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Poem by Robert William Service
I like to think that when I fall, A rain-drop in Death's shoreless sea, This shelf of books along the wall, Beside my bed, will mourn for me. Regard it... Aye, my taste is queer. Some of my bards you may disdain. Shakespeare and Milton are not here; Shelly and Keats you seek in vain. Wordsworth, Tennyson, Browning too, Remarkably are not in view. Who are they? Omar first you see, With Vine and Rose and Nightingale, Voicing my pet philosphy Of Wine and Song... Then Reading Gaol, Where Fate a gruesome pattern makes, And dawn-light shudders as it wakes. The Ancient Mariner is next, With eerie and terrific text; The Burns, with pawky human touch - Poor devil! I have loved him much. And now a gay quartette behold: Bret Harte and Eugene Field are here; And Henly, chanting brave and bold, And Chesteron, in praise of Beer. Lastly come valiant Singers three; To whom this strident Day belongs: Kipling, to whom I bow the knee, Masefield, with rugged sailor songs... And to my lyric troupe I add With greatful heart - The Shropshire Lad. Behold my minstrels, just eleven. For half my life I've loved them well. And though I have no hope of Heaven, And more than Highland fear of Hell, May I be damned if on this shelf ye find a rhyme I made myself.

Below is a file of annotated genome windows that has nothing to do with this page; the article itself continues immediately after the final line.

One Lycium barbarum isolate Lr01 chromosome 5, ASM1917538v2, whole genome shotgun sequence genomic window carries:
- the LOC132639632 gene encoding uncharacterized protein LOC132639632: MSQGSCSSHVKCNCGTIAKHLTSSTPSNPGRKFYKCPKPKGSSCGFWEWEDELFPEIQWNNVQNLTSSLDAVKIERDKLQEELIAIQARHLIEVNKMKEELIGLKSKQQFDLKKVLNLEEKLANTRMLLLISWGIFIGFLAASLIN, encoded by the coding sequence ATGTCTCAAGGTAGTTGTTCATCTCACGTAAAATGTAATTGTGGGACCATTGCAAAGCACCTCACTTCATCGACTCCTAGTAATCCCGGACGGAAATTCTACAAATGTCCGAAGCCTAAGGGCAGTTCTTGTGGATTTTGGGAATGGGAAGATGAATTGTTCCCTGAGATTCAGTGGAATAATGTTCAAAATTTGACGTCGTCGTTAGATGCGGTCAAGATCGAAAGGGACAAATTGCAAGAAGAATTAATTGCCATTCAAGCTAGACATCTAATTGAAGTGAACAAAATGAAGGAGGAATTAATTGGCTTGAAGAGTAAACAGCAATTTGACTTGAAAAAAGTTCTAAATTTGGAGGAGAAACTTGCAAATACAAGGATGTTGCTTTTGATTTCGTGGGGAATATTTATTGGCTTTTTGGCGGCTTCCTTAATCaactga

Robert William Service
Robert William Service's other poems:
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